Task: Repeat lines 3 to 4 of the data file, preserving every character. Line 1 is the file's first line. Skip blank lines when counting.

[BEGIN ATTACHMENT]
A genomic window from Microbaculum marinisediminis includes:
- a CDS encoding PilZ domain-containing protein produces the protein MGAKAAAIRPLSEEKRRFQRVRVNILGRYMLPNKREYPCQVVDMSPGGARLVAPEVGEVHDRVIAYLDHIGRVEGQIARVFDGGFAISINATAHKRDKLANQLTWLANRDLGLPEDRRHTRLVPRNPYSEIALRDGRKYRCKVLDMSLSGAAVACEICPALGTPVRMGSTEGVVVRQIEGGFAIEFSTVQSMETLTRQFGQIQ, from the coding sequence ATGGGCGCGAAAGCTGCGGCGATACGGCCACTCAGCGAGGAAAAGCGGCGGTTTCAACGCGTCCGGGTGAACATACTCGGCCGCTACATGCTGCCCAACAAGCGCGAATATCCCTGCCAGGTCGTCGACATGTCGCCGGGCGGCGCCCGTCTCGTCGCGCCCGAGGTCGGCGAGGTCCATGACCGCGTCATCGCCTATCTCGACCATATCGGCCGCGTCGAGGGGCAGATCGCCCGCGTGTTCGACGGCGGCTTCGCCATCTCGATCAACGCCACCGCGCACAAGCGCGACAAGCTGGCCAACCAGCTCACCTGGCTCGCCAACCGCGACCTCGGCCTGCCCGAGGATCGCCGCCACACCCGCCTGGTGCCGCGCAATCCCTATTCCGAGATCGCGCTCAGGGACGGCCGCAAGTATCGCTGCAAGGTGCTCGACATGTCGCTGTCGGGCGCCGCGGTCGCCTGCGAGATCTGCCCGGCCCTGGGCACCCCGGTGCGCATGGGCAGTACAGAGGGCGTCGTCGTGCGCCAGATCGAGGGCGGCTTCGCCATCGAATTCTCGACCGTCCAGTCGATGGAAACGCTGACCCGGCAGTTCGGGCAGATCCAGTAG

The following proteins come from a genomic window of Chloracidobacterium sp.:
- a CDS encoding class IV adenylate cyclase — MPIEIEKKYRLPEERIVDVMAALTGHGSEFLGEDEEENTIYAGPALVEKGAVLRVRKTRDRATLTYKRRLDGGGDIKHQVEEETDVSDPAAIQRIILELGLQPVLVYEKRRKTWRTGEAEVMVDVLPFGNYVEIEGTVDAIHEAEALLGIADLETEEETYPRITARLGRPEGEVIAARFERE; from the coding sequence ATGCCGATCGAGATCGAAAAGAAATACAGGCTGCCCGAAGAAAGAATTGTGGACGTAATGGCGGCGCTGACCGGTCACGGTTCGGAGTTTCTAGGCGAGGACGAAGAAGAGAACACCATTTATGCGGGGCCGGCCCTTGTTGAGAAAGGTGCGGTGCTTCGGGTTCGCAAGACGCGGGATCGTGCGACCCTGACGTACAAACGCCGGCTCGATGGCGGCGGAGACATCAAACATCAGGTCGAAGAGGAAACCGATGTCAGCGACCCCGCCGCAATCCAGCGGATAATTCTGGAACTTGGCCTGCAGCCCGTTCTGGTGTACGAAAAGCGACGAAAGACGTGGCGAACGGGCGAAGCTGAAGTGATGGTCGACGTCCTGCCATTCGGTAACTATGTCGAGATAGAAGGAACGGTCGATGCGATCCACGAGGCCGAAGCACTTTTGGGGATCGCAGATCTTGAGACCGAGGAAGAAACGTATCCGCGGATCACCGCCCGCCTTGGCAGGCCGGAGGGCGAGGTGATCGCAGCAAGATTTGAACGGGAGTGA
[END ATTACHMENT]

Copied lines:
The following proteins come from a genomic window of Chloracidobacterium sp.:
- a CDS encoding class IV adenylate cyclase — MPIEIEKKYRLPEERIVDVMAALTGHGSEFLGEDEEENTIYAGPALVEKGAVLRVRKTRDRATLTYKRRLDGGGDIKHQVEEETDVSDPAAIQRIILELGLQPVLVYEKRRKTWRTGEAEVMVDVLPFGNYVEIEGTVDAIHEAEALLGIADLETEEETYPRITARLGRPEGEVIAARFERE; from the coding sequence ATGCCGATCGAGATCGAAAAGAAATACAGGCTGCCCGAAGAAAGAATTGTGGACGTAATGGCGGCGCTGACCGGTCACGGTTCGGAGTTTCTAGGCGAGGACGAAGAAGAGAACACCATTTATGCGGGGCCGGCCCTTGTTGAGAAAGGTGCGGTGCTTCGGGTTCGCAAGACGCGGGATCGTGCGACCCTGACGTACAAACGCCGGCTCGATGGCGGCGGAGACATCAAACATCAGGTCGAAGAGGAAACCGATGTCAGCGACCCCGCCGCAATCCAGCGGATAATTCTGGAACTTGGCCTGCAGCCCGTTCTGGTGTACGAAAAGCGACGAAAGACGTGGCGAACGGGCGAAGCTGAAGTGATGGTCGACGTCCTGCCATTCGGTAACTATGTCGAGATAGAAGGAACGGTCGATGCGATCCACGAGGCCGAAGCACTTTTGGGGATCGCAGATCTTGAGACCGAGGAAGAAACGTATCCGCGGATCACCGCCCGCCTTGGCAGGCCGGAGGGCGAGGTGATCGCAGCAAGATTTGAACGGGAGTGA